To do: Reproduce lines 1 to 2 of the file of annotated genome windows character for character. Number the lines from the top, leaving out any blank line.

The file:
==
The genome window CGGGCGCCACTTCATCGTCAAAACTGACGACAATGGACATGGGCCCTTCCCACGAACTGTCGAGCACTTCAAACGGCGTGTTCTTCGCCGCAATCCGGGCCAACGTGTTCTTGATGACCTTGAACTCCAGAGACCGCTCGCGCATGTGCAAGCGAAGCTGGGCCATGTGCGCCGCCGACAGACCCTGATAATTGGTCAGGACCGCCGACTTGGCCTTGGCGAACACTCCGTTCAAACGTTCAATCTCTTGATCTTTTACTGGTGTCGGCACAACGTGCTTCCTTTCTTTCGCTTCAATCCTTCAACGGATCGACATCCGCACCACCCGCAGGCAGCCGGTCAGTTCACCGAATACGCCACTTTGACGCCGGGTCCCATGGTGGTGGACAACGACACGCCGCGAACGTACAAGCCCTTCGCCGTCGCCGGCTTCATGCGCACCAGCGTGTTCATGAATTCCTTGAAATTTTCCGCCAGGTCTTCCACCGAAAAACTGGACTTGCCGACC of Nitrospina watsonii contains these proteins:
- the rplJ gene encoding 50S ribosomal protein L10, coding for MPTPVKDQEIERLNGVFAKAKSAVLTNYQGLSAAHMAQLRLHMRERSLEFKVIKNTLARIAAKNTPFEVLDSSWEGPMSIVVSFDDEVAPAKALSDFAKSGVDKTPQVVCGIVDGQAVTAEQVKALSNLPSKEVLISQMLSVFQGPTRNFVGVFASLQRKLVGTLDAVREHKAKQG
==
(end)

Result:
The genome window CGGGCGCCACTTCATCGTCAAAACTGACGACAATGGACATGGGCCCTTCCCACGAACTGTCGAGCACTTCAAACGGCGTGTTCTTCGCCGCAATCCGGGCCAACGTGTTCTTGATGACCTTGAACTCCAGAGACCGCTCGCGCATGTGCAAGCGAAGCTGGGCCATGTGCGCCGCCGACAGACCCTGATAATTGGTCAGGACCGCCGACTTGGCCTTGGCGAACACTCCGTTCAAACGTTCAATCTCTTGATCTTTTACTGGTGTCGGCACAACGTGCTTCCTTTCTTTCGCTTCAATCCTTCAACGGATCGACATCCGCACCACCCGCAGGCAGCCGGTCAGTTCACCGAATACGCCACTTTGACGCCGGGTCCCATGGTGGTGGACAACGACACGCCGCGAACGTACAAGCCCTTCGCCGTCGCCGGCTTCATGCGCACCAGCGTGTTCATGAATTCCTTGAAATTTTCCGCCAGGTCTTCCACCGAAAAACTGGACTTGCCGACC of Nitrospina watsonii contains these proteins:
- the rplJ gene encoding 50S ribosomal protein L10, coding for MPTPVKDQEIERLNGVFAKAKSAVLTNYQGLSAAHMAQLRLHMRERSLEFKVIKNTLARIAAKNTPFEVLDSSWEGPMSIVVSFDDEVAPAKALSDFAKSGVDKTPQVVCGIVDGQAVTAEQVKALSNLPSKEVLISQMLSVFQGPTRNFVGVFASLQRKLVGTLDAVREHKAKQG